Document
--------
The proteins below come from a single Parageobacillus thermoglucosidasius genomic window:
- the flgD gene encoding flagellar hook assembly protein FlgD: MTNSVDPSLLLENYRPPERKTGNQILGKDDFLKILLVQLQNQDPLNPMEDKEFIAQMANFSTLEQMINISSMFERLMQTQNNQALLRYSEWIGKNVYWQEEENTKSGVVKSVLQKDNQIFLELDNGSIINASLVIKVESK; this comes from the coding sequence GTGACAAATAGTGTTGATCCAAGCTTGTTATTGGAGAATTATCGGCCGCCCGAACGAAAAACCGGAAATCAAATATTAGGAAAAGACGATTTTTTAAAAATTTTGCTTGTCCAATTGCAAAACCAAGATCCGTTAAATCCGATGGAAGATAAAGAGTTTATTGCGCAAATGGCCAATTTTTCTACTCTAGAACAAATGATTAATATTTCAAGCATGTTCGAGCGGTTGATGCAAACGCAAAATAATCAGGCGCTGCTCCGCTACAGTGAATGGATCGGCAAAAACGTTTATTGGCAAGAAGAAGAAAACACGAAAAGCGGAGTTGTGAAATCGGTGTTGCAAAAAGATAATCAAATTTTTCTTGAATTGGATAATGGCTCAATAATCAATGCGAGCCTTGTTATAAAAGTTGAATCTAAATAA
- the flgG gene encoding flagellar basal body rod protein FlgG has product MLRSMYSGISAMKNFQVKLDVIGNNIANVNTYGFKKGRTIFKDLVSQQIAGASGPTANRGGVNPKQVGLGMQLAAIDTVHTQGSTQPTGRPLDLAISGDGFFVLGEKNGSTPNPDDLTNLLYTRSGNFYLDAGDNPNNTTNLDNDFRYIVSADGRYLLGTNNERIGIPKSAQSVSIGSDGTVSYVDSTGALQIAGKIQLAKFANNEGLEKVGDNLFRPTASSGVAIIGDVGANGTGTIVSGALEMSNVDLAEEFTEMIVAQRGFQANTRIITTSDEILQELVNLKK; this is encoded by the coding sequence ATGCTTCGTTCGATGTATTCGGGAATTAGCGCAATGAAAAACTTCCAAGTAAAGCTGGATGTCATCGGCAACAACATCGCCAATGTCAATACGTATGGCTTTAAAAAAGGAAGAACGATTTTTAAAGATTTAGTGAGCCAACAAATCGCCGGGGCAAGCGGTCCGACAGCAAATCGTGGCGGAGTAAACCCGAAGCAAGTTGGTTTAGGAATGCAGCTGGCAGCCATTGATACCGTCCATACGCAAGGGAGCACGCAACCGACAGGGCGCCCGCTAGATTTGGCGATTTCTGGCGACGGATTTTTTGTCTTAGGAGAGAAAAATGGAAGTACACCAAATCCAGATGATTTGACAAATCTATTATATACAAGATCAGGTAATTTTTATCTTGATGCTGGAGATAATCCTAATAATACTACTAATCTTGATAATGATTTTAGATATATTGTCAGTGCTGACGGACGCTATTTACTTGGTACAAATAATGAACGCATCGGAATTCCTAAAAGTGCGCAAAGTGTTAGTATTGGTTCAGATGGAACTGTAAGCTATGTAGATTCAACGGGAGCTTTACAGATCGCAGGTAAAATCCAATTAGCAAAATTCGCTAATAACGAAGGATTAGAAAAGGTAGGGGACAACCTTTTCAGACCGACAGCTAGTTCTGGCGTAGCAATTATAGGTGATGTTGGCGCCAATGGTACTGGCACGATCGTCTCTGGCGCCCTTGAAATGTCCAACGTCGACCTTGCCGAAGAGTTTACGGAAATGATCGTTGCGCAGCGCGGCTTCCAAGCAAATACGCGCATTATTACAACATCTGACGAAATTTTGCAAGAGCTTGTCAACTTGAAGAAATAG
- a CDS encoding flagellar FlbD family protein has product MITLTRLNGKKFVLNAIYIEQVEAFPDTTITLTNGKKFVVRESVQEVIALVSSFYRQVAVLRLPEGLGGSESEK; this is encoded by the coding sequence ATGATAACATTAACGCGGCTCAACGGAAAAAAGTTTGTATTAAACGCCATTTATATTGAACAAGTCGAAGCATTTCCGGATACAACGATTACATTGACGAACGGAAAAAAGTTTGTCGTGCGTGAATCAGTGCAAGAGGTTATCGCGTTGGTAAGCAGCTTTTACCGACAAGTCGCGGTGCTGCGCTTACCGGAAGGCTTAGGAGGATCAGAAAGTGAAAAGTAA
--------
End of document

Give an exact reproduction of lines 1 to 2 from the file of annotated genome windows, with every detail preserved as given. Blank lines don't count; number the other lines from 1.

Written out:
The proteins below come from a single Parageobacillus thermoglucosidasius genomic window:
- the flgD gene encoding flagellar hook assembly protein FlgD: MTNSVDPSLLLENYRPPERKTGNQILGKDDFLKILLVQLQNQDPLNPMEDKEFIAQMANFSTLEQMINISSMFERLMQTQNNQALLRYSEWIGKNVYWQEEENTKSGVVKSVLQKDNQIFLELDNGSIINASLVIKVESK; this comes from the coding sequence GTGACAAATAGTGTTGATCCAAGCTTGTTATTGGAGAATTATCGGCCGCCCGAACGAAAAACCGGAAATCAAATATTAGGAAAAGACGATTTTTTAAAAATTTTGCTTGTCCAATTGCAAAACCAAGATCCGTTAAATCCGATGGAAGATAAAGAGTTTATTGCGCAAATGGCCAATTTTTCTACTCTAGAACAAATGATTAATATTTCAAGCATGTTCGAGCGGTTGATGCAAACGCAAAATAATCAGGCGCTGCTCCGCTACAGTGAATGGATCGGCAAAAACGTTTATTGGCAAGAAGAAGAAAACACGAAAAGCGGAGTTGTGAAATCGGTGTTGCAAAAAGATAATCAAATTTTTCTTGAATTGGATAATGGCTCAATAATCAATGCGAGCCTTGTTATAAAAGTTGAATCTAAATAA